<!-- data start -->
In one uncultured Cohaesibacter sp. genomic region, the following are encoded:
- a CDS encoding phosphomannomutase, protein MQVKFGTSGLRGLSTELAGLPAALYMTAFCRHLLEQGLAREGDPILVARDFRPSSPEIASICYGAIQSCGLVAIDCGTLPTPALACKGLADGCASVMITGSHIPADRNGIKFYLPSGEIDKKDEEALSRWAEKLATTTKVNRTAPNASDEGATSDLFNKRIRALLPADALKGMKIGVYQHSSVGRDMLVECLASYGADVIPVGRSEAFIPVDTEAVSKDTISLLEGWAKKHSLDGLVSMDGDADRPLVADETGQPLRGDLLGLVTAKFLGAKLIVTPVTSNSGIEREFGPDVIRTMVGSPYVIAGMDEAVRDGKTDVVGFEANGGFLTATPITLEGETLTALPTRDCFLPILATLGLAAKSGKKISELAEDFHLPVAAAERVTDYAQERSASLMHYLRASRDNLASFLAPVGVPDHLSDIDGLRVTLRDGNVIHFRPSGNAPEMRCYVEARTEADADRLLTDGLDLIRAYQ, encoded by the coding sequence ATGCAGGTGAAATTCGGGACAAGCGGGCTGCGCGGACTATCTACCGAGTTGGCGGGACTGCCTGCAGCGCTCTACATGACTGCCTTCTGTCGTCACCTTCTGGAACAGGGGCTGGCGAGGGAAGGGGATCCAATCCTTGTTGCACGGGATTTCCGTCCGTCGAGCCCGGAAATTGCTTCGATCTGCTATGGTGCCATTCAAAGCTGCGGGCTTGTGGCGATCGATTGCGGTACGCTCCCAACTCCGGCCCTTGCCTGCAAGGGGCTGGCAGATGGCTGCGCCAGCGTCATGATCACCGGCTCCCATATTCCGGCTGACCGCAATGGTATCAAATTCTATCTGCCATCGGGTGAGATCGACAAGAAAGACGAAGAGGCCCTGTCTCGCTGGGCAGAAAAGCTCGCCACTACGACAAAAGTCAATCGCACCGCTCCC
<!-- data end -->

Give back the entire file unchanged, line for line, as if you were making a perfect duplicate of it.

In one uncultured Cohaesibacter sp. genomic region, the following are encoded:
- a CDS encoding phosphomannomutase, protein MQVKFGTSGLRGLSTELAGLPAALYMTAFCRHLLEQGLAREGDPILVARDFRPSSPEIASICYGAIQSCGLVAIDCGTLPTPALACKGLADGCASVMITGSHIPADRNGIKFYLPSGEIDKKDEEALSRWAEKLATTTKVNRTAPNASDEGATSDLFNKRIRALLPADALKGMKIGVYQHSSVGRDMLVECLASYGADVIPVGRSEAFIPVDTEAVSKDTISLLEGWAKKHSLDGLVSMDGDADRPLVADETGQPLRGDLLGLVTAKFLGAKLIVTPVTSNSGIEREFGPDVIRTMVGSPYVIAGMDEAVRDGKTDVVGFEANGGFLTATPITLEGETLTALPTRDCFLPILATLGLAAKSGKKISELAEDFHLPVAAAERVTDYAQERSASLMHYLRASRDNLASFLAPVGVPDHLSDIDGLRVTLRDGNVIHFRPSGNAPEMRCYVEARTEADADRLLTDGLDLIRAYQ, encoded by the coding sequence ATGCAGGTGAAATTCGGGACAAGCGGGCTGCGCGGACTATCTACCGAGTTGGCGGGACTGCCTGCAGCGCTCTACATGACTGCCTTCTGTCGTCACCTTCTGGAACAGGGGCTGGCGAGGGAAGGGGATCCAATCCTTGTTGCACGGGATTTCCGTCCGTCGAGCCCGGAAATTGCTTCGATCTGCTATGGTGCCATTCAAAGCTGCGGGCTTGTGGCGATCGATTGCGGTACGCTCCCAACTCCGGCCCTTGCCTGCAAGGGGCTGGCAGATGGCTGCGCCAGCGTCATGATCACCGGCTCCCATATTCCGGCTGACCGCAATGGTATCAAATTCTATCTGCCATCGGGTGAGATCGACAAGAAAGACGAAGAGGCCCTGTCTCGCTGGGCAGAAAAGCTCGCCACTACGACAAAAGTCAATCGCACCGCTCCC